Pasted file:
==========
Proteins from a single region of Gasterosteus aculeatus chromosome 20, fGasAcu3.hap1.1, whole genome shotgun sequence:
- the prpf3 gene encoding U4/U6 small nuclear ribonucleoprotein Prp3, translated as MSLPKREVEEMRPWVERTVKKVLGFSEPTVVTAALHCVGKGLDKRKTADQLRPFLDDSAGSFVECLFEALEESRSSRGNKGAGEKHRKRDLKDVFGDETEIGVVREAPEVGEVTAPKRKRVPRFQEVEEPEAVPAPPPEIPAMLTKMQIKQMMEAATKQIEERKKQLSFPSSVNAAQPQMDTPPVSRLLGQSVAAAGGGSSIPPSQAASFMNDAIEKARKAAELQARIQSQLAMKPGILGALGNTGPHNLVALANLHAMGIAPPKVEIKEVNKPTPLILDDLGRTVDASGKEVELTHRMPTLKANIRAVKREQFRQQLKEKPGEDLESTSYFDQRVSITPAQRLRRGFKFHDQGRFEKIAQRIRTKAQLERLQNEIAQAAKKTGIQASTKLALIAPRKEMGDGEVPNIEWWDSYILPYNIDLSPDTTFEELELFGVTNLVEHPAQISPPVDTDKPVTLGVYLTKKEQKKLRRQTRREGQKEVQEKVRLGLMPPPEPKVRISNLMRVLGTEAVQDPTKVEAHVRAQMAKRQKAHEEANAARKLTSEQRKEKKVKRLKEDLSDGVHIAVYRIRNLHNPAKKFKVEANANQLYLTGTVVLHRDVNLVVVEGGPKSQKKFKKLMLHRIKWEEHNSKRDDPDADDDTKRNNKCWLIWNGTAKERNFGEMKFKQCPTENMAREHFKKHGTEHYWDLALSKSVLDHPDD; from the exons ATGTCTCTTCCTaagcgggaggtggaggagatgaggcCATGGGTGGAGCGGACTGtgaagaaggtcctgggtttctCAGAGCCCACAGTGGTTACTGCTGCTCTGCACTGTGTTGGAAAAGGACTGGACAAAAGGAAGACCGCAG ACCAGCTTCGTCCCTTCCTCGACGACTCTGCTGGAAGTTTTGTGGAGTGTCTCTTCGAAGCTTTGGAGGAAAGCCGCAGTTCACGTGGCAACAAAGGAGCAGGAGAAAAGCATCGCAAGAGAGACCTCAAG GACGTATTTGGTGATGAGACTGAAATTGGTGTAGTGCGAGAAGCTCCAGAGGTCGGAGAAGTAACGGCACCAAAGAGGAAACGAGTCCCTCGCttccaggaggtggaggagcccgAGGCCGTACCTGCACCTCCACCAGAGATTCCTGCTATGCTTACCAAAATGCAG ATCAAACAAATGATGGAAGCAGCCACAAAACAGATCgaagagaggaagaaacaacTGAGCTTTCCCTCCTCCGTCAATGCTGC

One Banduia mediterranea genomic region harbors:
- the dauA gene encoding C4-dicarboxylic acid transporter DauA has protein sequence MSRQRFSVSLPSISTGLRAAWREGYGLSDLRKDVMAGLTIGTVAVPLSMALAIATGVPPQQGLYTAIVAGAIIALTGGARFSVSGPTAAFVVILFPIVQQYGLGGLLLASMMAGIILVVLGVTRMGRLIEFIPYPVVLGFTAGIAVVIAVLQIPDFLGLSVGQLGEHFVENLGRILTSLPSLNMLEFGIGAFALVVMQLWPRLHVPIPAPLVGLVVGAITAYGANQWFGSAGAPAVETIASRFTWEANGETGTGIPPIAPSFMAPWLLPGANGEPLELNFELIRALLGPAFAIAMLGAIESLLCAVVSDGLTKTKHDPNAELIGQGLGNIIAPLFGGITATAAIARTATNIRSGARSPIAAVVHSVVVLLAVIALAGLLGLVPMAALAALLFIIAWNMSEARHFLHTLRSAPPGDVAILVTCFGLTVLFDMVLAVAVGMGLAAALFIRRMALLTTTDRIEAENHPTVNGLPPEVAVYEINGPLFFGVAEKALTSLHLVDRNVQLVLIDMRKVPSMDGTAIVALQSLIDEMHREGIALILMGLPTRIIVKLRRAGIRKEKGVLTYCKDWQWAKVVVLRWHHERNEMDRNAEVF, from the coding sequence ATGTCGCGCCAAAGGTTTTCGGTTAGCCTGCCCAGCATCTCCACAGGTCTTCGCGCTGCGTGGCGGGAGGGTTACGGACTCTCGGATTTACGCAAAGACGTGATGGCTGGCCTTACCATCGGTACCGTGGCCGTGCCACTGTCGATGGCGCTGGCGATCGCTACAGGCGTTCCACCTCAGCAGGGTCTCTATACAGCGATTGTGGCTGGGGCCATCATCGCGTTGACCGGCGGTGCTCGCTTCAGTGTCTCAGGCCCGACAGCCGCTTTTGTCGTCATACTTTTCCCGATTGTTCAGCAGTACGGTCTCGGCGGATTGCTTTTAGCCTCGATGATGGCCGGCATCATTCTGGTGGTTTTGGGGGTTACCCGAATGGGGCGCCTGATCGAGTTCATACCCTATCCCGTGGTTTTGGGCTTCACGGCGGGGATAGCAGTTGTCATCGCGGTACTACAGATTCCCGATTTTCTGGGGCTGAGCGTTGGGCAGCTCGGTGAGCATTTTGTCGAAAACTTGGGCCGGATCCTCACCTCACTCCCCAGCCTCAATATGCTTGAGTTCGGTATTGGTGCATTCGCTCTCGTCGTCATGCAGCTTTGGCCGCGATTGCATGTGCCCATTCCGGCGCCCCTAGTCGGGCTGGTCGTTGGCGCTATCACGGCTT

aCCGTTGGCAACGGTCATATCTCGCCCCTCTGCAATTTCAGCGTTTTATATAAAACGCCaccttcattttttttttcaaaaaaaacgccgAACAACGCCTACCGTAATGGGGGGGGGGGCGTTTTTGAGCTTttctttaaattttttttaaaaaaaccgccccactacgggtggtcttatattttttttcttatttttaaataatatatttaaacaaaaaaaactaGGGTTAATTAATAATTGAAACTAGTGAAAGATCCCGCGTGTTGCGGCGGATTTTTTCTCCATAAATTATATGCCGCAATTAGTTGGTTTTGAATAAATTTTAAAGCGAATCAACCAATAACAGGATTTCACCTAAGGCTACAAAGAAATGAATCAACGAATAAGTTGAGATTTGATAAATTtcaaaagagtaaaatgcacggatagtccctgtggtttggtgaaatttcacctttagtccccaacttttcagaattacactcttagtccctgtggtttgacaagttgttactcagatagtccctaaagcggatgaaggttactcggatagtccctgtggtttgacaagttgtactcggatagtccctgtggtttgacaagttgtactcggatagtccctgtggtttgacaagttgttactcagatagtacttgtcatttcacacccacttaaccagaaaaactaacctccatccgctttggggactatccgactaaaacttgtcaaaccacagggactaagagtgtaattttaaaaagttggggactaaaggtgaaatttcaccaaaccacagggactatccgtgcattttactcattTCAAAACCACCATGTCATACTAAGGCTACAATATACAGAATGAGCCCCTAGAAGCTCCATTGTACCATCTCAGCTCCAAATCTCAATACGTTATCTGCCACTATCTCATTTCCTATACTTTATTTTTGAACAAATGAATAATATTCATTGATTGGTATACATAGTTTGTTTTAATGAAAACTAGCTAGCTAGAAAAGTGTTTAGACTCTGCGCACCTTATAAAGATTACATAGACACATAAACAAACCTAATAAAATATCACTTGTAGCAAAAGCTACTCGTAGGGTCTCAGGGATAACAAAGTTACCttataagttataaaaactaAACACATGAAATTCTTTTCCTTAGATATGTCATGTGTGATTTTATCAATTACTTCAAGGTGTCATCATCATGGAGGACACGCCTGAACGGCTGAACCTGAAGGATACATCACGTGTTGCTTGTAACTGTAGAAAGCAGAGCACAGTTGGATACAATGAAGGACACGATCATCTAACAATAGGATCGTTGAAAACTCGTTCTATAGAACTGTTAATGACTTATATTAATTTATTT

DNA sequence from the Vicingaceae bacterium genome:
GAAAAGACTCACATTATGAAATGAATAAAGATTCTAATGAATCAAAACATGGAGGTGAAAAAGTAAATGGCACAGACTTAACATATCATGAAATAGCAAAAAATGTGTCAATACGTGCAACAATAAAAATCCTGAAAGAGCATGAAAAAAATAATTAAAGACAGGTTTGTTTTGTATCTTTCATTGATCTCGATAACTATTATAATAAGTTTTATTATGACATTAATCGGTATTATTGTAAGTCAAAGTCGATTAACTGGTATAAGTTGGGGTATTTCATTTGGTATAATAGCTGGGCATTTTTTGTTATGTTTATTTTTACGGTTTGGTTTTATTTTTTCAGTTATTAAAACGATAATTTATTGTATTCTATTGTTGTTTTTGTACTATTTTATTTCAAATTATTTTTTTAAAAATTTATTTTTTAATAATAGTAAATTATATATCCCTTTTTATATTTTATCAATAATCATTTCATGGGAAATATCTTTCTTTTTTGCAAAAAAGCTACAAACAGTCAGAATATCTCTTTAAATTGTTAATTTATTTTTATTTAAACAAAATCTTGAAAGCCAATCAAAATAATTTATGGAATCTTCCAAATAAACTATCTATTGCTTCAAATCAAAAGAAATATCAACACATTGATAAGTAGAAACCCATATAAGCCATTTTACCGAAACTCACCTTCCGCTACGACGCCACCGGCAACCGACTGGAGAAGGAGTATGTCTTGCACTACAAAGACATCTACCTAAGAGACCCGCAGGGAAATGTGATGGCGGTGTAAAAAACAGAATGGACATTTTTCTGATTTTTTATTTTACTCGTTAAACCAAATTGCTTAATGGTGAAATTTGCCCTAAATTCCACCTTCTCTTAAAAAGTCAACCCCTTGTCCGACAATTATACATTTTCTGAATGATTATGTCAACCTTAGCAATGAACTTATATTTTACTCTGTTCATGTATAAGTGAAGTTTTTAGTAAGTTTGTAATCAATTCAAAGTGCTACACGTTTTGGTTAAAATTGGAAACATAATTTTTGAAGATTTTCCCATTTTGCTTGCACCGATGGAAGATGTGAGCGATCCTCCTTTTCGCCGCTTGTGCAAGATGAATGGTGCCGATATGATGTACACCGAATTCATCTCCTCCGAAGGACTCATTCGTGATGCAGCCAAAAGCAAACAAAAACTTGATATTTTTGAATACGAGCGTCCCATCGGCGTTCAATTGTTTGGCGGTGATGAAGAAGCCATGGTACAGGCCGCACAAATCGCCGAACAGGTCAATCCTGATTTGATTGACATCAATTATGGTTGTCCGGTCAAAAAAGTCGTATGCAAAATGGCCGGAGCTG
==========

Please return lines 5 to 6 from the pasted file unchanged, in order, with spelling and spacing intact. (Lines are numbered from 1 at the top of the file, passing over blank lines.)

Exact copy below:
aCCGTTGGCAACGGTCATATCTCGCCCCTCTGCAATTTCAGCGTTTTATATAAAACGCCaccttcattttttttttcaaaaaaaacgccgAACAACGCCTACCGTAATGGGGGGGGGGGCGTTTTTGAGCTTttctttaaattttttttaaaaaaaccgccccactacgggtggtcttatattttttttcttatttttaaataatatatttaaacaaaaaaaactaGGGTTAATTAATAATTGAAACTAGTGAAAGATCCCGCGTGTTGCGGCGGATTTTTTCTCCATAAATTATATGCCGCAATTAGTTGGTTTTGAATAAATTTTAAAGCGAATCAACCAATAACAGGATTTCACCTAAGGCTACAAAGAAATGAATCAACGAATAAGTTGAGATTTGATAAATTtcaaaagagtaaaatgcacggatagtccctgtggtttggtgaaatttcacctttagtccccaacttttcagaattacactcttagtccctgtggtttgacaagttgttactcagatagtccctaaagcggatgaaggttactcggatagtccctgtggtttgacaagttgtactcggatagtccctgtggtttgacaagttgtactcggatagtccctgtggtttgacaagttgttactcagatagtacttgtcatttcacacccacttaaccagaaaaactaacctccatccgctttggggactatccgactaaaacttgtcaaaccacagggactaagagtgtaattttaaaaagttggggactaaaggtgaaatttcaccaaaccacagggactatccgtgcattttactcattTCAAAACCACCATGTCATACTAAGGCTACAATATACAGAATGAGCCCCTAGAAGCTCCATTGTACCATCTCAGCTCCAAATCTCAATACGTTATCTGCCACTATCTCATTTCCTATACTTTATTTTTGAACAAATGAATAATATTCATTGATTGGTATACATAGTTTGTTTTAATGAAAACTAGCTAGCTAGAAAAGTGTTTAGACTCTGCGCACCTTATAAAGATTACATAGACACATAAACAAACCTAATAAAATATCACTTGTAGCAAAAGCTACTCGTAGGGTCTCAGGGATAACAAAGTTACCttataagttataaaaactaAACACATGAAATTCTTTTCCTTAGATATGTCATGTGTGATTTTATCAATTACTTCAAGGTGTCATCATCATGGAGGACACGCCTGAACGGCTGAACCTGAAGGATACATCACGTGTTGCTTGTAACTGTAGAAAGCAGAGCACAGTTGGATACAATGAAGGACACGATCATCTAACAATAGGATCGTTGAAAACTCGTTCTATAGAACTGTTAATGACTTATATTAATTTATTT

DNA sequence from the Vicingaceae bacterium genome: